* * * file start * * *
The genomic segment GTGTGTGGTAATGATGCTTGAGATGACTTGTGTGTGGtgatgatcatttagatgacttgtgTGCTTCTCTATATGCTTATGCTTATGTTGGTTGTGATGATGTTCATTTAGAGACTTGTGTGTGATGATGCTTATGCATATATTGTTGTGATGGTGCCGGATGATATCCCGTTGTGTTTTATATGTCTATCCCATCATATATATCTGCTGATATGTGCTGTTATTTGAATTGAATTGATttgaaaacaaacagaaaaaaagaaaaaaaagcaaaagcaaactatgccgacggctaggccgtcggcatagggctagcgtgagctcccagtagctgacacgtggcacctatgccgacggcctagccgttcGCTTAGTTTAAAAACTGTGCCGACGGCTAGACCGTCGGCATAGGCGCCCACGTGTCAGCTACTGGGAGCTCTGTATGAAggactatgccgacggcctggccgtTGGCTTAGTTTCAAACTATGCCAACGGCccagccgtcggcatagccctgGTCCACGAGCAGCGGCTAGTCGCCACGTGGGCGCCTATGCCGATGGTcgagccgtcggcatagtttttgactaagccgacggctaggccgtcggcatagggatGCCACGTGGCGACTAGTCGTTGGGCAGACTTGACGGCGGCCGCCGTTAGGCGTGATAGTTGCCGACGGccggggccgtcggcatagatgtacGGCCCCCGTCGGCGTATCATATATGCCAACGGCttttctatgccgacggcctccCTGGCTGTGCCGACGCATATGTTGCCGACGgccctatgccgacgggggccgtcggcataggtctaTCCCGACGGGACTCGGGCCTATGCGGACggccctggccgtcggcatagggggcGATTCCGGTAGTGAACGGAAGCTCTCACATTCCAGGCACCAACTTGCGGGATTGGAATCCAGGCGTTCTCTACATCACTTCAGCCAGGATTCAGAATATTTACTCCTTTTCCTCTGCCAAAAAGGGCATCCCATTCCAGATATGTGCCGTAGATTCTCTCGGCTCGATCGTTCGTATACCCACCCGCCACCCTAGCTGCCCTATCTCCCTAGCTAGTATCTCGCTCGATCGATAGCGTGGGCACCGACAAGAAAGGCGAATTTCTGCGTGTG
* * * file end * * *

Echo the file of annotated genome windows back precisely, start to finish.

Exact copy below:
The genomic segment GTGTGTGGTAATGATGCTTGAGATGACTTGTGTGTGGtgatgatcatttagatgacttgtgTGCTTCTCTATATGCTTATGCTTATGTTGGTTGTGATGATGTTCATTTAGAGACTTGTGTGTGATGATGCTTATGCATATATTGTTGTGATGGTGCCGGATGATATCCCGTTGTGTTTTATATGTCTATCCCATCATATATATCTGCTGATATGTGCTGTTATTTGAATTGAATTGATttgaaaacaaacagaaaaaaagaaaaaaaagcaaaagcaaactatgccgacggctaggccgtcggcatagggctagcgtgagctcccagtagctgacacgtggcacctatgccgacggcctagccgttcGCTTAGTTTAAAAACTGTGCCGACGGCTAGACCGTCGGCATAGGCGCCCACGTGTCAGCTACTGGGAGCTCTGTATGAAggactatgccgacggcctggccgtTGGCTTAGTTTCAAACTATGCCAACGGCccagccgtcggcatagccctgGTCCACGAGCAGCGGCTAGTCGCCACGTGGGCGCCTATGCCGATGGTcgagccgtcggcatagtttttgactaagccgacggctaggccgtcggcatagggatGCCACGTGGCGACTAGTCGTTGGGCAGACTTGACGGCGGCCGCCGTTAGGCGTGATAGTTGCCGACGGccggggccgtcggcatagatgtacGGCCCCCGTCGGCGTATCATATATGCCAACGGCttttctatgccgacggcctccCTGGCTGTGCCGACGCATATGTTGCCGACGgccctatgccgacgggggccgtcggcataggtctaTCCCGACGGGACTCGGGCCTATGCGGACggccctggccgtcggcatagggggcGATTCCGGTAGTGAACGGAAGCTCTCACATTCCAGGCACCAACTTGCGGGATTGGAATCCAGGCGTTCTCTACATCACTTCAGCCAGGATTCAGAATATTTACTCCTTTTCCTCTGCCAAAAAGGGCATCCCATTCCAGATATGTGCCGTAGATTCTCTCGGCTCGATCGTTCGTATACCCACCCGCCACCCTAGCTGCCCTATCTCCCTAGCTAGTATCTCGCTCGATCGATAGCGTGGGCACCGACAAGAAAGGCGAATTTCTGCGTGTG